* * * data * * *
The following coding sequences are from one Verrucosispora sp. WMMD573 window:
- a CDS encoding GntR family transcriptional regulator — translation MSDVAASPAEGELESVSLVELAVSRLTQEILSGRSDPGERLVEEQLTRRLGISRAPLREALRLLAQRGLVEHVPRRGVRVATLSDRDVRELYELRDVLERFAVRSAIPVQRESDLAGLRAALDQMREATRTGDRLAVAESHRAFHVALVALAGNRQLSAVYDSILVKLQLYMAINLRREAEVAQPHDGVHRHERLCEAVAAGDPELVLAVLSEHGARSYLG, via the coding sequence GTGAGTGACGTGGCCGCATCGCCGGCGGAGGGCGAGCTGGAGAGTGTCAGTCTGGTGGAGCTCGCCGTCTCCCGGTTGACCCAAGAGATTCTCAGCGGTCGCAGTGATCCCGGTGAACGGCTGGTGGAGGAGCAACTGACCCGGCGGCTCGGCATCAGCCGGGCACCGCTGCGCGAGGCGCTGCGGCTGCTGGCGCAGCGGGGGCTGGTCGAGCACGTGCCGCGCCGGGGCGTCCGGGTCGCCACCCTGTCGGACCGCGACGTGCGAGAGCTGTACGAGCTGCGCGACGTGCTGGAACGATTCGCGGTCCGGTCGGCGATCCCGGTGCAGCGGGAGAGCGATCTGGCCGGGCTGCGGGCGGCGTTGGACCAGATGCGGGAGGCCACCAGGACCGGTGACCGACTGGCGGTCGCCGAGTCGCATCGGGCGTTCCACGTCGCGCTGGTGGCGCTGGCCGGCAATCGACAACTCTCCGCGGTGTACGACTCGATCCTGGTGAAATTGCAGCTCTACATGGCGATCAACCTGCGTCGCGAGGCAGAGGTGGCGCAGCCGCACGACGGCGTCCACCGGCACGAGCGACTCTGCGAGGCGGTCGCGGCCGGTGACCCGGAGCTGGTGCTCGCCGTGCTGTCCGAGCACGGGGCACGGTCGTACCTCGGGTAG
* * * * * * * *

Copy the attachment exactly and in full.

The following coding sequences are from one Verrucosispora sp. WMMD573 window:
- a CDS encoding GntR family transcriptional regulator — translation MSDVAASPAEGELESVSLVELAVSRLTQEILSGRSDPGERLVEEQLTRRLGISRAPLREALRLLAQRGLVEHVPRRGVRVATLSDRDVRELYELRDVLERFAVRSAIPVQRESDLAGLRAALDQMREATRTGDRLAVAESHRAFHVALVALAGNRQLSAVYDSILVKLQLYMAINLRREAEVAQPHDGVHRHERLCEAVAAGDPELVLAVLSEHGARSYLG, via the coding sequence GTGAGTGACGTGGCCGCATCGCCGGCGGAGGGCGAGCTGGAGAGTGTCAGTCTGGTGGAGCTCGCCGTCTCCCGGTTGACCCAAGAGATTCTCAGCGGTCGCAGTGATCCCGGTGAACGGCTGGTGGAGGAGCAACTGACCCGGCGGCTCGGCATCAGCCGGGCACCGCTGCGCGAGGCGCTGCGGCTGCTGGCGCAGCGGGGGCTGGTCGAGCACGTGCCGCGCCGGGGCGTCCGGGTCGCCACCCTGTCGGACCGCGACGTGCGAGAGCTGTACGAGCTGCGCGACGTGCTGGAACGATTCGCGGTCCGGTCGGCGATCCCGGTGCAGCGGGAGAGCGATCTGGCCGGGCTGCGGGCGGCGTTGGACCAGATGCGGGAGGCCACCAGGACCGGTGACCGACTGGCGGTCGCCGAGTCGCATCGGGCGTTCCACGTCGCGCTGGTGGCGCTGGCCGGCAATCGACAACTCTCCGCGGTGTACGACTCGATCCTGGTGAAATTGCAGCTCTACATGGCGATCAACCTGCGTCGCGAGGCAGAGGTGGCGCAGCCGCACGACGGCGTCCACCGGCACGAGCGACTCTGCGAGGCGGTCGCGGCCGGTGACCCGGAGCTGGTGCTCGCCGTGCTGTCCGAGCACGGGGCACGGTCGTACCTCGGGTAG